The OIC Independent Permanent Human Rights Commission (IPHRC) held its 10th Regular Session in Jeddah, Kingdom of Saudi Arabia (KSA) from 27 November-01 December 2016. During its deliberations, the IPHRC Working Group (WG) on the Right to Development (RtD) carried out a follow up review of the Abu Dhabi Declaration on RtD, which the Commission adopted during its 2016 International Seminar on RtD on the occasion of the 30th anniversary of the UN Declaration on Right to Development.
While reiterating and reaffirming the Abu Dhabi Declaration and its recommendations, the IPHRC WG on RtD proposed following concrete elements for full and effective implementation of the RtD by the OIC Member States:
As obligated in the Declaration, Member States to implement RtD: (a) internally, through formulation of national development policies for persons within their jurisdiction; (b) internationally, through the adoption and implementation of policies extending beyond their jurisdictions; and (c) collectively, through global and regional partnerships;
Member States have the primary responsibility for creation of national and international conditions favourable for realization of the RtD, uphold policy coherence and follow a human rights-based approach in all development processes ensuring participation, accountability, non-discrimination, equality and equity and consistency with international human rights standards at national, regional and international levels. In doing so, the States have the duty to take steps, individually and collectively, to formulate policies strengthening development cooperation, eliminating obstacles to development and ensuring appropriate means to foster comprehensive sustainable development;
Member States must make their best efforts, individually and collectively, to implement the RtD on the basis of agreed norms, to achieve at least the core requirements for development, which include reducing poverty and hunger, mitigating scarcity of water, providing education, health and housing and eliminating discrimination against women. Effective implementation of the 17 SDGs will help achieve most of these goals;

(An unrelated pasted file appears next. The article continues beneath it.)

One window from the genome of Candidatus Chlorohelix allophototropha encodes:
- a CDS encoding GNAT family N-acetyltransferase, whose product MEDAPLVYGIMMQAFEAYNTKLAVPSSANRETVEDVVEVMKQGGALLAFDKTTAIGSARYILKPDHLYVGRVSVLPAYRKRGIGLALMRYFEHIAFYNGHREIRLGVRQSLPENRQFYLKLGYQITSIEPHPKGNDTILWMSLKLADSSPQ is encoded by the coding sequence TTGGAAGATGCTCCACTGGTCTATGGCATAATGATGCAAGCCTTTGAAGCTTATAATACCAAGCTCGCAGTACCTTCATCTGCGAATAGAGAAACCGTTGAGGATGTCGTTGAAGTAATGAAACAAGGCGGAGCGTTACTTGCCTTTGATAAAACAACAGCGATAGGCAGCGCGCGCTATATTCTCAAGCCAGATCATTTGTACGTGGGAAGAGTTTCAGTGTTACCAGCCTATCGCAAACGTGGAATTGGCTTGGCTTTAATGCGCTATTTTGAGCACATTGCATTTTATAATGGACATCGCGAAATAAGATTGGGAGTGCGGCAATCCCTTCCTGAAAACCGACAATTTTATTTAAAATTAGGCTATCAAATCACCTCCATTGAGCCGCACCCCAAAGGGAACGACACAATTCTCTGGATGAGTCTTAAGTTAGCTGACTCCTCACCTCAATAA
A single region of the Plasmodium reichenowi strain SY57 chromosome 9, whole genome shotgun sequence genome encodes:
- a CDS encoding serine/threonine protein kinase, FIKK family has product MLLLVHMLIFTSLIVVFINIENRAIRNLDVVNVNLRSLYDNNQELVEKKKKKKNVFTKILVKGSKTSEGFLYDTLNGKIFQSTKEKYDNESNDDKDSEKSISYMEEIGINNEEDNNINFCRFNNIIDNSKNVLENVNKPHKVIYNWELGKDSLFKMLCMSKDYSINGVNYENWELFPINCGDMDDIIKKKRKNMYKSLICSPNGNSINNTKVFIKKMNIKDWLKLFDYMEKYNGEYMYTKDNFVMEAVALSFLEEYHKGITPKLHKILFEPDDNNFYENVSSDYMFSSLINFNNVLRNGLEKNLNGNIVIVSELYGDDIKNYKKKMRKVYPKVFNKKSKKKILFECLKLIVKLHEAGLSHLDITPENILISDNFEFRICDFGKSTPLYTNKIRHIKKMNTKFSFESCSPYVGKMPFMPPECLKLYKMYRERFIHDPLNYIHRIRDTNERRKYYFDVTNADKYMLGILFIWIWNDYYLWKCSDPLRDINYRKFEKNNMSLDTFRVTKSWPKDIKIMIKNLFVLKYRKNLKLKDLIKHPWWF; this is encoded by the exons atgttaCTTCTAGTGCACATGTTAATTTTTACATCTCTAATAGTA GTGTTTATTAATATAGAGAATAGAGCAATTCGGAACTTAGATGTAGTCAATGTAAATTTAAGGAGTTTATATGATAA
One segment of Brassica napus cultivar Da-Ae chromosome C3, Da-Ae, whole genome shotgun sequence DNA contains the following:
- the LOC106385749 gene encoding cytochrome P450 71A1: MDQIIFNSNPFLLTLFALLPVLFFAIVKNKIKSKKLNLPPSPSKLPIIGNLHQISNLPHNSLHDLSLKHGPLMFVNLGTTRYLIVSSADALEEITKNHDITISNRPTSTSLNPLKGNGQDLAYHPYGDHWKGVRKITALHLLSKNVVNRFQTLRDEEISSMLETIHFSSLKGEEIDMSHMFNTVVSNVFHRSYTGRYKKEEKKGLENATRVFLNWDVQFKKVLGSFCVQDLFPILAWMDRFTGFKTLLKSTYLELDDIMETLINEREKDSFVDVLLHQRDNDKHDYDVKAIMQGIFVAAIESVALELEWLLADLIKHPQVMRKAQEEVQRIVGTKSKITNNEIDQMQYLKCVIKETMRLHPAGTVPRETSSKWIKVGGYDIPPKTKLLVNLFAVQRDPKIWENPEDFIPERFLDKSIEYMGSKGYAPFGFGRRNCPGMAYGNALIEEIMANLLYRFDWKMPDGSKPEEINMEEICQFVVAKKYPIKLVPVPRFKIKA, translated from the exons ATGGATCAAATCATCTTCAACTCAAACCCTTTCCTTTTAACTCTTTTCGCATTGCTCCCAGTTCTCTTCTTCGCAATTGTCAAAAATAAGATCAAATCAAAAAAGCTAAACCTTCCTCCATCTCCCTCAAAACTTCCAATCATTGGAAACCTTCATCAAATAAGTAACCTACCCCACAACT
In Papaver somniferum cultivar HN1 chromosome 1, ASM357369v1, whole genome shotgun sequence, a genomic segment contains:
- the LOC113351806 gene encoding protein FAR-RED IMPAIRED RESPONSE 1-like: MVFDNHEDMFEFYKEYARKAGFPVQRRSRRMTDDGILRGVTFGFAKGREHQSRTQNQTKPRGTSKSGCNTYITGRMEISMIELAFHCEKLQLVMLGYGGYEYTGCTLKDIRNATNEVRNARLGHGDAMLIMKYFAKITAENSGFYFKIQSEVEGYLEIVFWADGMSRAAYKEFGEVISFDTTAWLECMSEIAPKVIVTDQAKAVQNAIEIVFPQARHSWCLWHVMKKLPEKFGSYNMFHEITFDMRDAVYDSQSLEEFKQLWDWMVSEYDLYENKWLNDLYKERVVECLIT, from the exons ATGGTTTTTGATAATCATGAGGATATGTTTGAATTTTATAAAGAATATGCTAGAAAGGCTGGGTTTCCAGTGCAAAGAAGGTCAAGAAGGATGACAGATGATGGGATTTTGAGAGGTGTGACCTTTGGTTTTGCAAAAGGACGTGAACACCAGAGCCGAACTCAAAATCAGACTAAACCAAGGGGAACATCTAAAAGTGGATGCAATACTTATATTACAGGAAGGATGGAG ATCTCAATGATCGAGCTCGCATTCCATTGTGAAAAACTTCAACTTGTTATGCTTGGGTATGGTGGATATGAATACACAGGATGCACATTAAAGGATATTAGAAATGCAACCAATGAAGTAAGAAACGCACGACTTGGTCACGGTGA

States must put special emphasis on implementation of gender equality and empowerment of all women and girls, as envisaged in SDG 5, through appropriate, non-discriminatory national policies and legislation to ensure their full and effective participation and equal opportunities for leadership at all levels of decision-making in political, economic and public life;
Involve all stakeholders including States and Non-State actors, regional and international organizations, civil society and corporate sector to ensure that all people have equal opportunities to participate in, contribute to and enjoy economic, social and cultural rights;
Have periodic evaluation of aid from the RtD perspective to ensure: (a) disbursement of targeted aid to the most vulnerable segments i.e. children, women and girls; (b) compliance with the guidelines provided in the Paris Declaration on Aid Effectiveness; and (c) stringent accountability and reporting mechanisms that are must for avoiding misuse of aid.